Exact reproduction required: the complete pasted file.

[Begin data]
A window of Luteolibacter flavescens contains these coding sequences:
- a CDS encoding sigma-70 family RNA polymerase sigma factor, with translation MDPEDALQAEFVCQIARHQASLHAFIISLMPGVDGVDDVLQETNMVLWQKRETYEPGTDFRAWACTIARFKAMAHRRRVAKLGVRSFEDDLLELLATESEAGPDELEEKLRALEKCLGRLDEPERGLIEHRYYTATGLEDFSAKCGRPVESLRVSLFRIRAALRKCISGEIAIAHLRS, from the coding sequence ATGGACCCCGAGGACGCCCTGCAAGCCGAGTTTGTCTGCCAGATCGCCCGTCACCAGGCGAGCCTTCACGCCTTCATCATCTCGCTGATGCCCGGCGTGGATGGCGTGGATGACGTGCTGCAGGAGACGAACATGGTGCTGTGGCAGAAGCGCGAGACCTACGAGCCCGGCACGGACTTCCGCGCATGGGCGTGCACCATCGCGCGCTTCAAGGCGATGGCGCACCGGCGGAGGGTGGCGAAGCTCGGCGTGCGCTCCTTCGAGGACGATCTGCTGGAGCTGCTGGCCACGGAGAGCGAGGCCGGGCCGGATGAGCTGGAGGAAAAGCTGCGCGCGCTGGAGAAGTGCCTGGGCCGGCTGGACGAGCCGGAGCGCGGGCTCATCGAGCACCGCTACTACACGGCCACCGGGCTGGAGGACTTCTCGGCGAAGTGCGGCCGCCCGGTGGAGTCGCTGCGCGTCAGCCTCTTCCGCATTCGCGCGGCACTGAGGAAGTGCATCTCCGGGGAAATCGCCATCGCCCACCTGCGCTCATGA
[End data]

A window of Luteolibacter flavescens contains these coding sequences:
- a CDS encoding sigma-70 family RNA polymerase sigma factor, with translation MDPEDALQAEFVCQIARHQASLHAFIISLMPGVDGVDDVLQETNMVLWQKRETYEPGTDFRAWACTIARFKAMAHRRRVAKLGVRSFEDDLLELLATESEAGPDELEEKLRALEKCLGRLDEPERGLIEHRYYTATGLEDFSAKCGRPVESLRVSLFRIRAALRKCISGEIAIAHLRS, from the coding sequence ATGGACCCCGAGGACGCCCTGCAAGCCGAGTTTGTCTGCCAGATCGCCCGTCACCAGGCGAGCCTTCACGCCTTCATCATCTCGCTGATGCCCGGCGTGGATGGCGTGGATGACGTGCTGCAGGAGACGAACATGGTGCTGTGGCAGAAGCGCGAGACCTACGAGCCCGGCACGGACTTCCGCGCATGGGCGTGCACCATCGCGCGCTTCAAGGCGATGGCGCACCGGCGGAGGGTGGCGAAGCTCGGCGTGCGCTCCTTCGAGGACGATCTGCTGGAGCTGCTGGCCACGGAGAGCGAGGCCGGGCCGGATGAGCTGGAGGAAAAGCTGCGCGCGCTGGAGAAGTGCCTGGGCCGGCTGGACGAGCCGGAGCGCGGGCTCATCGAGCACCGCTACTACACGGCCACCGGGCTGGAGGACTTCTCGGCGAAGTGCGGCCGCCCGGTGGAGTCGCTGCGCGTCAGCCTCTTCCGCATTCGCGCGGCACTGAGGAAGTGCATCTCCGGGGAAATCGCCATCGCCCACCTGCGCTCATGA